Australian Dictionary of Biography

  • Tip: searches only the name field
  • Tip: Use double quotes to search for a phrase

Cultural Advice

Aboriginal and Torres Strait Islander people should be aware that this website contains names, images, and voices of deceased persons.

In addition, some articles contain terms or views that were acceptable within mainstream Australian culture in the period in which they were written, but may no longer be considered appropriate.

These articles do not necessarily reflect the views of The Australian National University.

Older articles are being reviewed with a view to bringing them into line with contemporary values but the original text will remain available for historical context.

Frederick William Wheatley (1871–1955)

by Robert Hyslop

This article was published:

Frederick Wheatley, n.d.

Frederick Wheatley, n.d.

photo from Royal Australian Navy

Frederick William Wheatley (1871-1955), headmaster and cryptographer, was born on 7 June 1871 at Kapunda, South Australia, son of James Edward Wheatley, music teacher, and his wife Wilhelmina Magdalena, née Basedow. Educated at Prince Alfred College, Adelaide, in 1890 Frederick joined the teaching staff of Way College. On 28 June 1898 at St Peter's Anglican Church, Glenelg, he married Alice Ruth Kimber; they were to have three children. He taught at Prince Alfred College from 1901, studied at the University of Adelaide (B.A., 1904), then transferred to King's College, Goulburn, New South Wales, in 1905. Appointed headmaster of Rockhampton Grammar School next year, he resigned in 1911 after clashing with the school board. Meanwhile he had become a captain (1908) in the Senior Cadets and had begun an association with the proposed Royal Australian Naval College, helping to draft the academic syllabus and college regulations.

Enrolling at Lincoln College, Oxford, Wheatley studied the ionization of gases and graduated B.Sc. in 1913; in that year the University of Adelaide awarded him a D.Sc. Before returning to Australia, he visited Germany where he improved his knowledge of the language and, by his own account, had conversations with Admiral von Tirpitz and General von Hindenburg. Appointed senior naval instructor on 6 February 1914, he joined the R.A.N.C. at Osborne House, Geelong, Victoria, to teach mathematics and physics. On the outbreak of World War I he was seconded to Navy Office, Melbourne, to work with Captain W. H. C. Thring and was placed in charge of intercepted enemy radio messages. With the aid of a captured code-book, he discovered the cypher key used to encrypt messages sent by Vice Admiral Graf von Spee's Pacific Squadron. Wheatley's brilliant work earned him the thanks of the Admiralty: the intelligence he supplied may have validated the decision to position the Royal Navy's superior forces which destroyed von Spee's ships in the battle of the Falkland Islands in December. He was later to exaggerate the impact of his code-breaking on the battle's outcome.

In 1915 Wheatley returned to the R.A.N.C. which, during his absence, had been relocated at Jervis Bay, New South Wales (later Australian Capital Territory). He became headmaster in 1920, the year when the academic staff were reclassified as civil officers. Throughout his tenure the college suffered from its geographical isolation and faced threat of closure. These problems may have cramped Wheatley's intellectual capacity and contributed to his sensitivity to real or imagined slights. While a difficult colleague, he was a proficient educationist and gained the affection of the cadets among whom he was known as 'Pa'. Bespectacled, with blue eyes and curly hair, he was an imposing figure, despite being only 5 ft 8 ins (173 cm) tall. He left the R.A.N.C. in 1930 when it was transferred to Flinders Naval Depot, Victoria, taking with him the appreciation of the Naval Board for his 'conspicuous success' in educating cadets to standards which enabled them as officers to take high places in examinations during subsequent training with the R.N.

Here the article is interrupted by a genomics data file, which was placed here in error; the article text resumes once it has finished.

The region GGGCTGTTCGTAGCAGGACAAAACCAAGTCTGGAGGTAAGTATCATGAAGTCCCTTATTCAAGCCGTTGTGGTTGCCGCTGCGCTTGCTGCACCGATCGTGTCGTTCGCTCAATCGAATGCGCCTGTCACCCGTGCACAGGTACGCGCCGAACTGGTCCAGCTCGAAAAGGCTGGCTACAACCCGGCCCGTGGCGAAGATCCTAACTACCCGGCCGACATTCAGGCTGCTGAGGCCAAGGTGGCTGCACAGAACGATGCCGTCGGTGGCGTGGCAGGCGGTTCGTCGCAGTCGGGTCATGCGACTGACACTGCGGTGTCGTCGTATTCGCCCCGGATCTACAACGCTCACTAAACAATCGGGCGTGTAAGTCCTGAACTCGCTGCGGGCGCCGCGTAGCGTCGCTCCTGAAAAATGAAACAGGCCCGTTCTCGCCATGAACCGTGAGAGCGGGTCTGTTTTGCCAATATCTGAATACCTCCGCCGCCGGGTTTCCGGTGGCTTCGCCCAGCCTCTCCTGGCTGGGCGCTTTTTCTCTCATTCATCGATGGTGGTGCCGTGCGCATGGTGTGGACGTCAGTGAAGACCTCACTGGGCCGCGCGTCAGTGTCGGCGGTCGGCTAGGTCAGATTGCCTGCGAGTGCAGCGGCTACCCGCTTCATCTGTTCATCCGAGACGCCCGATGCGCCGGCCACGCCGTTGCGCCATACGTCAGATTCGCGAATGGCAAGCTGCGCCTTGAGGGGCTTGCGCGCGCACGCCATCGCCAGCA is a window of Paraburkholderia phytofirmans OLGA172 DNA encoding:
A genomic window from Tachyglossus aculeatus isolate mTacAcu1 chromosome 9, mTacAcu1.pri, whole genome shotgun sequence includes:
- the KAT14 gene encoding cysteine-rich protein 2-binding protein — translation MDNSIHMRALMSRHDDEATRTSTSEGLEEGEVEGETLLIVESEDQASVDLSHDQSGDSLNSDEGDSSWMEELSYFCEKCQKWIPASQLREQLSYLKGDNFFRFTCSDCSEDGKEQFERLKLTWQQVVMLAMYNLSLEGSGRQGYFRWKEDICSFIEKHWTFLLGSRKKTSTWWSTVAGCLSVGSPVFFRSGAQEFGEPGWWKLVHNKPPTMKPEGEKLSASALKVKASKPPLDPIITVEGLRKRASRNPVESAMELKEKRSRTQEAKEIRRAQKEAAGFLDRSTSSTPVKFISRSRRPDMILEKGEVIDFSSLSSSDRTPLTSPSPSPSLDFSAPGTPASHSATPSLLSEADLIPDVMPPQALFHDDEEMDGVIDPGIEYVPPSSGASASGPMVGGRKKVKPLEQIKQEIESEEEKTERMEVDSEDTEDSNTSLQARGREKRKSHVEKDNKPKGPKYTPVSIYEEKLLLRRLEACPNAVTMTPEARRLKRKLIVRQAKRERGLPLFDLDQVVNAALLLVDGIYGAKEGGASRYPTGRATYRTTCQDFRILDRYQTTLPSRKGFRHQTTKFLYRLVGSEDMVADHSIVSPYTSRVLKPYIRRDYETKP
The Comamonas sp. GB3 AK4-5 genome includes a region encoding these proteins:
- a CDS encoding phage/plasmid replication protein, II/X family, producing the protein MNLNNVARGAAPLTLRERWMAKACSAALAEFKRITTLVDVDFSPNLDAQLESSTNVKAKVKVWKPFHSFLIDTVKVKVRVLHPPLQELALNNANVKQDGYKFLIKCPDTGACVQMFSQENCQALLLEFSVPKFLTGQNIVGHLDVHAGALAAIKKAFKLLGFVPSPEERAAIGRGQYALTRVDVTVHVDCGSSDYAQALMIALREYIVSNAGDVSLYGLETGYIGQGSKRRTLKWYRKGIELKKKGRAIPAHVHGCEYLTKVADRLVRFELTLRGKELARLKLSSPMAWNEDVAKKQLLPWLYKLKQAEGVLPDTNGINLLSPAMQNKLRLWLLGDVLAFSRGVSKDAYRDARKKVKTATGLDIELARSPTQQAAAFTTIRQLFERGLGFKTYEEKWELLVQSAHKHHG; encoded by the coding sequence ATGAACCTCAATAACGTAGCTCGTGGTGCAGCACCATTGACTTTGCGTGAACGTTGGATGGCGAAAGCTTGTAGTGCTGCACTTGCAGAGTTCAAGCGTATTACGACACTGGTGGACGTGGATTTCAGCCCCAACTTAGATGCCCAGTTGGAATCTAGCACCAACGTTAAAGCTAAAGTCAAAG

From January 1931 to February 1932 Wheatley was director of studies at the Cranbrook School, Sydney. Appointed C.B.E. in 1932, in his retirement he was an office-bearer in the Royal Empire Society. Survived by a son and daughter, he died on 14 November 1955 at Cremorne and was cremated. His son Ross served in the Royal Australian Navy in 1914-53 and held the rank of acting captain.

Select Bibliography

  • F. B. Eldridge, A History of the Royal Australian Naval College (Melb, 1949)
  • P. Beesly, Room 40 (Lond, 1982)
  • T. A. Clinch, The History of the Rockhampton Grammar School, Centenary 1881-1980 (Rockhampton, 1982)
  • I. Cunningham, Work Hard, Play Hard (Canb, 1988)
  • Cranbrookian, 11, no 1, Aug 1930, no 3, May 1931
  • Reveille (Sydney), July 1932, June 1934
  • Sydney Morning Herald, 17 May, 20 Sept 1930, 31 Jan 1931, 3 June 1932, 6 Sept 1934, 4 Feb, 24 May 1938, 15 May 1940, 13 June 1947, 12 Aug 1949, 7 Feb 1952
  • Cranbrook School Council minutes
  • Royal Australian Naval College records
  • Navy Office records (National Archives of Australia)
  • records (Australian War Memorial)
  • private information.

Citation details

Robert Hyslop, 'Wheatley, Frederick William (1871–1955)', Australian Dictionary of Biography, National Centre of Biography, Australian National University,, published first in hardcopy 1990, accessed online 21 May 2024.

This article was published in hardcopy in Australian Dictionary of Biography, Volume 12, (Melbourne University Press), 1990

View the front pages for Volume 12

© Copyright Australian Dictionary of Biography, 2006-2024

Frederick Wheatley, n.d.

Frederick Wheatley, n.d.

photo from Royal Australian Navy